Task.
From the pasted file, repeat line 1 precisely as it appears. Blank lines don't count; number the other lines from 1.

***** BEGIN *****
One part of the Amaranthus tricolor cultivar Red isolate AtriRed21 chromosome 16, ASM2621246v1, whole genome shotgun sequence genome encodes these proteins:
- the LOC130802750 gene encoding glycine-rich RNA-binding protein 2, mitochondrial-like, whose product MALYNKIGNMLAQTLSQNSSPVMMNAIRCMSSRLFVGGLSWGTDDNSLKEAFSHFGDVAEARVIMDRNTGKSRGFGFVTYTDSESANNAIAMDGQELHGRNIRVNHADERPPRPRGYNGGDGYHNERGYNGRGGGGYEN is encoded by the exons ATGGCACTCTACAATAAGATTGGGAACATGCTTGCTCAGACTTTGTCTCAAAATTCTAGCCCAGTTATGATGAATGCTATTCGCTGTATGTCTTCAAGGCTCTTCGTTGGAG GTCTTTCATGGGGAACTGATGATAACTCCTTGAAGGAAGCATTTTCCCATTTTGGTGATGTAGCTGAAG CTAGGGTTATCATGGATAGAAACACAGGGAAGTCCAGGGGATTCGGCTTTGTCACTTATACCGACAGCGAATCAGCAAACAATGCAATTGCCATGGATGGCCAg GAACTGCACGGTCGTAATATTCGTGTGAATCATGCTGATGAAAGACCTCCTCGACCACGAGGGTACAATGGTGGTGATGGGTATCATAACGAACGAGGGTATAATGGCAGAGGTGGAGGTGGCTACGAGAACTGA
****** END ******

One part of the Amaranthus tricolor cultivar Red isolate AtriRed21 chromosome 16, ASM2621246v1, whole genome shotgun sequence genome encodes these proteins: